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The Essence of Christmas in the Eyes of a Non-Christian Poet

Christmas moment should be used to integrate all people to transform the evil, desperate and chaotic world into a pure, hopeful, and peaceful one.

Christmas is a yearly Christian festival held to celebrate the birth of Christ who comes to reconcile God and sinful people. The festival usually begins some days before 25 December and continues for around 1 to 2 weeks after that. During the festival, Christians attend Christmas service at the church, put a Christmas tree to their homes and decorate it with colorful balls, ribbons, and lights, enjoy a special meal, and exchange gifts. To attain the purpose of Christmas more effectively, different countries or regions add their local elements to these traditional customs and symbols. In some countries, parades and religious processions are also held. In many regions, the parades include Santa Claus and some other seasonal characters. Although it is originally a Christian festival, today's Christmas celebration has surpassed the cultural and religious boundaries and has grown to become a symbolic time for living in peace and love.

Literature has also been inspiring many poets. Whittier’s "A Christmas Carmen", Longfellow’s “The Three Kings”, Kipling’s "Christmas in India", Tennyson’s “Ring out, Wild Bells”, Bryant’s "The Star of Bethlehem", and Angelou’s “Amazing Peace” are some widely-read poems about Christmas. Some of these works share memories and joy of Christmas. Others appeal for celebrating it for faith restoration and grief erasure. Some others reflect the spiritual essence of Christmas. Still, some others invite all people to experience togetherness and serenity at Christmas. 

The poem to discuss in this essay is “Christmas”, written by Subagio Sastrowardoyo, a well-known Indonesian poet, short-story writer, essayist, and literary critic. This poem is interesting to discuss due to two reasons. First, it was written by a non-Christian poet. Second, it was written based on the poet’s experience during his study (he was graduated with an MA from Yale University in 1963) and an extended stay in the United States. This poem is one of the three sections of the poem titled “Di Negeri Asing” (“On Foreign Shores”) which expresses the poet’s impressions of the United States. Translated and edited by John H. McGlynn, it was published with 68 poems written by various Indonesian poets based on their experiences after staying in the US in the anthology named “On Foreign Shores: American Images in Indonesian Poetry” by The Lontar Foundation (1990).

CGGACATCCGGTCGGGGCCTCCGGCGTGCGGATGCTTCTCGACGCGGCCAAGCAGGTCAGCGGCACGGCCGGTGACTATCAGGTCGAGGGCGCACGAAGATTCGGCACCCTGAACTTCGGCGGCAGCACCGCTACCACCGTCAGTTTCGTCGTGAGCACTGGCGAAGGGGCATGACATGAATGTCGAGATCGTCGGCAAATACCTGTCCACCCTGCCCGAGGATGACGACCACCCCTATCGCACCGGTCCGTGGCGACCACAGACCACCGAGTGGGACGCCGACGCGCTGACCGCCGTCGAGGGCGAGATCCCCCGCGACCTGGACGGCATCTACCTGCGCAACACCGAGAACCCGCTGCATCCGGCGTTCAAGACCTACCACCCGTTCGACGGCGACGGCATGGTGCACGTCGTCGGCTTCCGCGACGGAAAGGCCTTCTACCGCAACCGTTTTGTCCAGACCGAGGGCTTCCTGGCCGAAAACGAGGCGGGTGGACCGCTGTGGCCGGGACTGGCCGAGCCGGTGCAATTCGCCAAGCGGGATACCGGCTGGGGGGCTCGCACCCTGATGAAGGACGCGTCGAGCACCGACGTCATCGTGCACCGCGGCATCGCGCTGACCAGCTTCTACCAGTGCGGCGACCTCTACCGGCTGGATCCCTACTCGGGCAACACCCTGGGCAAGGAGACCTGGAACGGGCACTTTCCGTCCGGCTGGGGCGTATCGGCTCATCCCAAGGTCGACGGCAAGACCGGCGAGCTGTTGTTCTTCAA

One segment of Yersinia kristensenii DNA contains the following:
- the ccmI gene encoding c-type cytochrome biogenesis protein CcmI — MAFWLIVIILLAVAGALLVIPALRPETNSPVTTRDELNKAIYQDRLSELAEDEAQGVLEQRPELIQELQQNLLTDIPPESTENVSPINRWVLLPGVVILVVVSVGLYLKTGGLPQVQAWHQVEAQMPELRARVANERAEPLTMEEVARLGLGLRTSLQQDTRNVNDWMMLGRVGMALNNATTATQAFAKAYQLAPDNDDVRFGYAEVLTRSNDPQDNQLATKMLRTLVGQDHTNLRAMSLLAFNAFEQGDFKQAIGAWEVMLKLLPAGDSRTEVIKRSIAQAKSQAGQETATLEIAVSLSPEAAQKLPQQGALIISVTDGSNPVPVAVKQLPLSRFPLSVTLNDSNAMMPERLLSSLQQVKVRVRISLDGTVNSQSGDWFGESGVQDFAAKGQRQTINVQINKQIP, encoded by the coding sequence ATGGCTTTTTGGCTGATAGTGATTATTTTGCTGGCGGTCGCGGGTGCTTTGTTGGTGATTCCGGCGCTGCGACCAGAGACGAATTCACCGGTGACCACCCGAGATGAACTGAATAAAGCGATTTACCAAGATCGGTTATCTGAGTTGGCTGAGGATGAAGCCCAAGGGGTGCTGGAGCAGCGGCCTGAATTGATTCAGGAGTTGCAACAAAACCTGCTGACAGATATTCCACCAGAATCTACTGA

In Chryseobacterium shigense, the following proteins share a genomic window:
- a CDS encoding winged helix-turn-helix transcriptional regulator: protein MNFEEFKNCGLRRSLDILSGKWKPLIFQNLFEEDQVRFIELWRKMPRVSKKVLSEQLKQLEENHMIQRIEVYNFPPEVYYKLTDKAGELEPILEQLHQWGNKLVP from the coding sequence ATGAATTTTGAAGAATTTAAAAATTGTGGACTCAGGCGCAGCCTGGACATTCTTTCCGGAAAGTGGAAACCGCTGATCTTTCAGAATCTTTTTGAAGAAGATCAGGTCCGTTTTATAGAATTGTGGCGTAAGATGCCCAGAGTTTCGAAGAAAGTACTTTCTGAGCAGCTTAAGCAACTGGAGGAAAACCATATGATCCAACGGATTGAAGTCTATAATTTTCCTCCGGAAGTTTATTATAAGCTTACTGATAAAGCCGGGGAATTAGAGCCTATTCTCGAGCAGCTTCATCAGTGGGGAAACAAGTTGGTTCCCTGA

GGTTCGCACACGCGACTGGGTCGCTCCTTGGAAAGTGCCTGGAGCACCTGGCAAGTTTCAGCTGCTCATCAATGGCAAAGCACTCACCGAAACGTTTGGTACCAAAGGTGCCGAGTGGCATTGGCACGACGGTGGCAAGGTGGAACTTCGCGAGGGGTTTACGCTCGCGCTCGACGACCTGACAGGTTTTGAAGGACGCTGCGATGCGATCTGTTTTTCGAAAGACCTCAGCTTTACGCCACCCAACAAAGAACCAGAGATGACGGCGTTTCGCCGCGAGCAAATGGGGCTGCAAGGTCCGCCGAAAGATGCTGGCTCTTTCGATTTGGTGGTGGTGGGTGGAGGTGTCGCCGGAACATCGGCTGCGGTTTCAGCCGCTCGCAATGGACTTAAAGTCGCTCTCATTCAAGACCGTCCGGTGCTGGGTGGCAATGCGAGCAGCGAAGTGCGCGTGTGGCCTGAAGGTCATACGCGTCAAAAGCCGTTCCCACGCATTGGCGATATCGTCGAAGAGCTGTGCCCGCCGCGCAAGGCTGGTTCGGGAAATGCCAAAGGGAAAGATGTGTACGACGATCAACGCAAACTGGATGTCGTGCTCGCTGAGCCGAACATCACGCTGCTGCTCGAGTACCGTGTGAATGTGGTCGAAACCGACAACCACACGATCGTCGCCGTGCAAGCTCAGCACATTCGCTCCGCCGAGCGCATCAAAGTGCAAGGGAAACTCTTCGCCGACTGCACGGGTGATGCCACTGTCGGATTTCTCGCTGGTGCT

Sastrowardoyo’s “Christmas” is a short free-verse poem consisting of 10 lines. The first four lines describe how the coming of Christ purifies the world. The image obtained from the snow which falls abundantly in the Christmas season in America is used by the speaker to describe the purity of the world because of the coming of Christ. The world’s purity is supported by the metaphor depicting how the sky which was used to be depraved murder and lust (l. 3) has been cleaned so that it is now as soft as the hands of a ten-day-old (l. 4).

These lines show the speaker’s understanding of the Christian faith about the essence of Christ's coming to the world, i.e. to reconcile people who, due to their sinful nature were alienated from God. It is impossible for the human being to restore their relationship with God using their human power. Since the fall of Adam and Eve, people have tried to restore the relationship through physical sacrifices. But these sacrifices were an imperfect way to remove the penalty for sin. This made people hopeless. So, the only way is by God’s coming to the world, living a perfect life on earth, and then dying as the perfect sacrifice for the sins of the whole world. With the birth of Christ, people become hopeful.

     When Christ was born
     The world turned white
     And the sky once darkened by blood and lust
     become soft like the hands of a ten-day-old

In the next lines, the speaker presents an image to describe how great Christmas is. The image, expressed through a simile comparing a man standing still with an Egyptian statue, depicts how a person who realizes the event is so amazed that he stands still looking towards Christ.

     Man stands frozen, as an Egyptian statue,
     eyes fixed in one direction

In the last four lines, the speaker reiterates that the birth of Christ makes the world pure and peaceful like the condition before Cain, who killed his brother Abel, was born. Before closing the poem, the speaker uses the image of “snow” to emphasize the pure condition of the world. In the last line, the speaker invites the reader to be in peace because Christ, also known as the Prince of Peace, has been in the world.

     No blood is split. For Cain who slayed
     his brother is not yet born
     All is white, Snow is falling
     Shhh … Be silent. Christ is here.

Despite its brevity, “Christmas” manages to clearly communicate the true and amazing essence of Christ’s birth. Since it restores people's relationship with God, it transforms the former evil condition into a pure one, desperateness to hopefulness, and chaos to peace. Christmas is really amazing. It transforms the “blood and lusty” world “white”. It brings hope and peace.

The fact that “Christmas” was written by a non-Christian poet far away from home and the poem invites the readers who can also be non-Christians to be in peace because “Christ is here”, it seems the poet wants to act as an assimilationist. He wants people to use the Christmas moment to integrate for transforming the evil, desperate and chaotic world into a pure, hopeful, and peaceful one.

Have a transformative Christmas!

Author : Parlindungan Pardede (


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